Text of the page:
I have reviewed a book by Mike French before. That one, The Ascent of Isaac Steward, was wonderful but it was hard, a form of extreme reading both linguistically and psychologically, if you will. By comparison the new offering, Blue Friday,is a whizz of a slick, smooth read satirising the modern quest for the work-life balance with real finesse. I compared his last book to a Michelin starred meal; this one is more like a well executed ballroom dance, light (in the most positive sense), well directed, sharp and elegant.
In 2034 Lieutenant Richard Trent works for the Family Protection Agency, dedicated to stopping overtime, working on weekends, and all of that malarkey. Overtime has become an underground business, and doing it could cost you your life. Pills to make you work, sort of the uppers of overtime, are illegal and being caught carrying them could cause serious trouble, and their effects are feared by the authorities:
In twenty nineteen a man called George Winston smuggled a pack of tablets and company markers into a commuter train and handed them round like sweeties. By Potters Bar half the train were high and conducting brain storming exercises using the black markers on the windows, floor, everywhere.
The draconian hand of the law doesn't just enforce the overtime ban: it preserves family time by enforced viewing of family television (what an appalling thought!) and monitoring family meal-times. And if you don't have a family by 25 then the state will ensure that you do by selecting a spouse by computer for you.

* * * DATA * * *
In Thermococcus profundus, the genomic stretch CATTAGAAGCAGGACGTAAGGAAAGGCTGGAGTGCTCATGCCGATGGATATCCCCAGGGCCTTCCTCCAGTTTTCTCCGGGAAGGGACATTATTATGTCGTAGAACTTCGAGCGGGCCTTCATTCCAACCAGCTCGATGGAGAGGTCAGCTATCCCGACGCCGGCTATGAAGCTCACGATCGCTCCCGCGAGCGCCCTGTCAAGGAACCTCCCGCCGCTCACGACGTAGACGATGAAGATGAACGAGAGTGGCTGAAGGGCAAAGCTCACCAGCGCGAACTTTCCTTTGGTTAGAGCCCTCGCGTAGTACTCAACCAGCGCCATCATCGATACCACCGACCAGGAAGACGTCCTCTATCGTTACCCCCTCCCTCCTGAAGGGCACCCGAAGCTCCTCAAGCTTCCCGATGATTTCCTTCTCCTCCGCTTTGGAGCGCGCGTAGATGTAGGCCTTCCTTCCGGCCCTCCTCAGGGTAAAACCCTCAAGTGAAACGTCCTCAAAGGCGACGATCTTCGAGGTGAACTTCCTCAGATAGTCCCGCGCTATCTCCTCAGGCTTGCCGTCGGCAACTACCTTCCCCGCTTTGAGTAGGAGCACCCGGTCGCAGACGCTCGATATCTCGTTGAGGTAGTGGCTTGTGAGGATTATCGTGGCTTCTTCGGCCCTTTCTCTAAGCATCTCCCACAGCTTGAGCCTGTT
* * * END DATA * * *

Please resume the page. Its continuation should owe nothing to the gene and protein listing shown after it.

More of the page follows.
By turning the norms of our own society on their head, and looking at them through the experiences of one nuclear family in hiding, Mike French certainly makes us think about freedom, and how laws to protect, to fence us in from harm, also just simply fence us in. It also shows how freedom fighters often inflict trouble upon their families and that the law will always be an ass when taken to its logical conclusion. What happens when an anti-overtime enforcement agent reaches the end of his shift the second he's about to catch a fugitive? He chooses between letting the fugitive go or becoming one himself.
Although easily marketable as futuristic genre fiction this is much more than that, as you'd expect from a man whose last novel should have come with a PhD for every reader. An entertaining, satisfying and witty read.
Blue Friday has been out for a couple of months as an e-book for the Kindle but is being launched as a paperback at Novacon, the UK's longest-established regional science fiction convention, on Saturday.